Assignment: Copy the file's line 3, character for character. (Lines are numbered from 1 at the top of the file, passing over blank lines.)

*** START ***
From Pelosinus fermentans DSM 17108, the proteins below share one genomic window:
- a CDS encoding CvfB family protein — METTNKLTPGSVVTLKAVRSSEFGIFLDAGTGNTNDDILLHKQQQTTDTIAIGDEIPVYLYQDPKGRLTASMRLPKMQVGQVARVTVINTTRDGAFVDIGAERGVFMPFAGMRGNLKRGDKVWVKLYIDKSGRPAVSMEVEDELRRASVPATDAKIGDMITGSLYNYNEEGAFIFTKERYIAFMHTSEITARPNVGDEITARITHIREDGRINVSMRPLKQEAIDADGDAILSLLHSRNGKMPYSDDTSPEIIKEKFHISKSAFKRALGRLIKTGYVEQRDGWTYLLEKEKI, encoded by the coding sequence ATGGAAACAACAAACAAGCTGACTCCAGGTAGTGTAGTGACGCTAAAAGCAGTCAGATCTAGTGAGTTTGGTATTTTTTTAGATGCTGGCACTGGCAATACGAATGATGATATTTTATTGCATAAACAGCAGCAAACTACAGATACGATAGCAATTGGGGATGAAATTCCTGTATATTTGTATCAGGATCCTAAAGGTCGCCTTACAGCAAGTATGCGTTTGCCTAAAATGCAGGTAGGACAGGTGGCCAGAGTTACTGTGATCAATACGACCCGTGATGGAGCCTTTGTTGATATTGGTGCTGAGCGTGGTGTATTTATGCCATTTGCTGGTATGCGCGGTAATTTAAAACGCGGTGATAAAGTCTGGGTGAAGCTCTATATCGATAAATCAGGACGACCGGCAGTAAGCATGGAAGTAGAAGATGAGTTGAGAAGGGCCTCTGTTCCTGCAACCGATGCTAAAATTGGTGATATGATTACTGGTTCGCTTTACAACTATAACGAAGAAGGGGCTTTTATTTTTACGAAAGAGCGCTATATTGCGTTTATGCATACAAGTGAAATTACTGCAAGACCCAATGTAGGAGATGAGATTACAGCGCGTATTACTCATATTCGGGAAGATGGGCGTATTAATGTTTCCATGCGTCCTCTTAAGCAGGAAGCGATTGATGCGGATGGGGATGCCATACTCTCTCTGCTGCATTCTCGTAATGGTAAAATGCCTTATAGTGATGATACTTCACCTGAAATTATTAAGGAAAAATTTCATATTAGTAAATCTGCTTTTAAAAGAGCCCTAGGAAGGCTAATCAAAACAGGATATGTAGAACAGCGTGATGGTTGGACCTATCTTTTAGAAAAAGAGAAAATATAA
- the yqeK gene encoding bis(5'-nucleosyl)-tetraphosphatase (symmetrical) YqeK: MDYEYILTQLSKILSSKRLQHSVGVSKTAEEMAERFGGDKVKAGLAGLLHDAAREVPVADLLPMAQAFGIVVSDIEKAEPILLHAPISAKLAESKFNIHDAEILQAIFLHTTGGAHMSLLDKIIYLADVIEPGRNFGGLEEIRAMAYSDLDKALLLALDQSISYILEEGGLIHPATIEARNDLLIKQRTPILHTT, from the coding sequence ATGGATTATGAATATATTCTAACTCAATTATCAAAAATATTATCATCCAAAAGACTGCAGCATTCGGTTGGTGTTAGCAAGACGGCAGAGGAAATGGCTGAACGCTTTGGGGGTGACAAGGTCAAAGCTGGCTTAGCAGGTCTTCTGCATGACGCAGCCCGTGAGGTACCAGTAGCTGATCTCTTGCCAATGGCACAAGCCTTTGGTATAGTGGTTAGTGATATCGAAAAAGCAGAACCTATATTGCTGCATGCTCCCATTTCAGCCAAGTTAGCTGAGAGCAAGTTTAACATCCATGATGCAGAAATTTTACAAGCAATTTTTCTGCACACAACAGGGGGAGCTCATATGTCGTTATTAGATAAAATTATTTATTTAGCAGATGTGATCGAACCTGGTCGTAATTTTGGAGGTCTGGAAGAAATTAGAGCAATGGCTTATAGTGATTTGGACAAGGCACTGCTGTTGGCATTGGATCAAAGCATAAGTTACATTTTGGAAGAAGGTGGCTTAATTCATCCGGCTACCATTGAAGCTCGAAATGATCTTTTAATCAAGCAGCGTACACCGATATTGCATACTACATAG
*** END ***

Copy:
- the yqeK gene encoding bis(5'-nucleosyl)-tetraphosphatase (symmetrical) YqeK: MDYEYILTQLSKILSSKRLQHSVGVSKTAEEMAERFGGDKVKAGLAGLLHDAAREVPVADLLPMAQAFGIVVSDIEKAEPILLHAPISAKLAESKFNIHDAEILQAIFLHTTGGAHMSLLDKIIYLADVIEPGRNFGGLEEIRAMAYSDLDKALLLALDQSISYILEEGGLIHPATIEARNDLLIKQRTPILHTT, from the coding sequence ATGGATTATGAATATATTCTAACTCAATTATCAAAAATATTATCATCCAAAAGACTGCAGCATTCGGTTGGTGTTAGCAAGACGGCAGAGGAAATGGCTGAACGCTTTGGGGGTGACAAGGTCAAAGCTGGCTTAGCAGGTCTTCTGCATGACGCAGCCCGTGAGGTACCAGTAGCTGATCTCTTGCCAATGGCACAAGCCTTTGGTATAGTGGTTAGTGATATCGAAAAAGCAGAACCTATATTGCTGCATGCTCCCATTTCAGCCAAGTTAGCTGAGAGCAAGTTTAACATCCATGATGCAGAAATTTTACAAGCAATTTTTCTGCACACAACAGGGGGAGCTCATATGTCGTTATTAGATAAAATTATTTATTTAGCAGATGTGATCGAACCTGGTCGTAATTTTGGAGGTCTGGAAGAAATTAGAGCAATGGCTTATAGTGATTTGGACAAGGCACTGCTGTTGGCATTGGATCAAAGCATAAGTTACATTTTGGAAGAAGGTGGCTTAATTCATCCGGCTACCATTGAAGCTCGAAATGATCTTTTAATCAAGCAGCGTACACCGATATTGCATACTACATAG